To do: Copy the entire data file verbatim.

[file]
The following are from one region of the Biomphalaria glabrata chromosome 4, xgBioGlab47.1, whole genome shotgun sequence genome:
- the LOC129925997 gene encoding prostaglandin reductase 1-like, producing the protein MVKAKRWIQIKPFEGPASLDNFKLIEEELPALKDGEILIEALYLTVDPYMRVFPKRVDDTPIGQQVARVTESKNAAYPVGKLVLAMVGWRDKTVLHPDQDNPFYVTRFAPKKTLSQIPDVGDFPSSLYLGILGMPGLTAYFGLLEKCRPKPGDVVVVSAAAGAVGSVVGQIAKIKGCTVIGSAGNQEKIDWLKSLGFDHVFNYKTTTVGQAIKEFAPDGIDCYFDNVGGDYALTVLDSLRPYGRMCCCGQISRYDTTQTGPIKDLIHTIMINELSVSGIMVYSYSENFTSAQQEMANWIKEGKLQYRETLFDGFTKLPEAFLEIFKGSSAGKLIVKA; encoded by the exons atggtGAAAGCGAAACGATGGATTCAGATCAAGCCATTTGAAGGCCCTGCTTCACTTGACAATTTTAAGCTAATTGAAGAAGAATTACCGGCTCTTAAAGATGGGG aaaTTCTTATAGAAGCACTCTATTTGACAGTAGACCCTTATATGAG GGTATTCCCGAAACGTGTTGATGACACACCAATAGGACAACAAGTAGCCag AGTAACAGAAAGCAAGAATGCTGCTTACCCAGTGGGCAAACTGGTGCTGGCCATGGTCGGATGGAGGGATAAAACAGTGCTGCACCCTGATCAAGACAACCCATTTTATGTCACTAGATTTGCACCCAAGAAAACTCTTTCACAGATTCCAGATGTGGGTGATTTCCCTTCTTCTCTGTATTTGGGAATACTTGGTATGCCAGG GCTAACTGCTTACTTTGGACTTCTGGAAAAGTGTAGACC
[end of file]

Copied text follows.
The following are from one region of the Biomphalaria glabrata chromosome 4, xgBioGlab47.1, whole genome shotgun sequence genome:
- the LOC129925997 gene encoding prostaglandin reductase 1-like, producing the protein MVKAKRWIQIKPFEGPASLDNFKLIEEELPALKDGEILIEALYLTVDPYMRVFPKRVDDTPIGQQVARVTESKNAAYPVGKLVLAMVGWRDKTVLHPDQDNPFYVTRFAPKKTLSQIPDVGDFPSSLYLGILGMPGLTAYFGLLEKCRPKPGDVVVVSAAAGAVGSVVGQIAKIKGCTVIGSAGNQEKIDWLKSLGFDHVFNYKTTTVGQAIKEFAPDGIDCYFDNVGGDYALTVLDSLRPYGRMCCCGQISRYDTTQTGPIKDLIHTIMINELSVSGIMVYSYSENFTSAQQEMANWIKEGKLQYRETLFDGFTKLPEAFLEIFKGSSAGKLIVKA; encoded by the exons atggtGAAAGCGAAACGATGGATTCAGATCAAGCCATTTGAAGGCCCTGCTTCACTTGACAATTTTAAGCTAATTGAAGAAGAATTACCGGCTCTTAAAGATGGGG aaaTTCTTATAGAAGCACTCTATTTGACAGTAGACCCTTATATGAG GGTATTCCCGAAACGTGTTGATGACACACCAATAGGACAACAAGTAGCCag AGTAACAGAAAGCAAGAATGCTGCTTACCCAGTGGGCAAACTGGTGCTGGCCATGGTCGGATGGAGGGATAAAACAGTGCTGCACCCTGATCAAGACAACCCATTTTATGTCACTAGATTTGCACCCAAGAAAACTCTTTCACAGATTCCAGATGTGGGTGATTTCCCTTCTTCTCTGTATTTGGGAATACTTGGTATGCCAGG GCTAACTGCTTACTTTGGACTTCTGGAAAAGTGTAGACC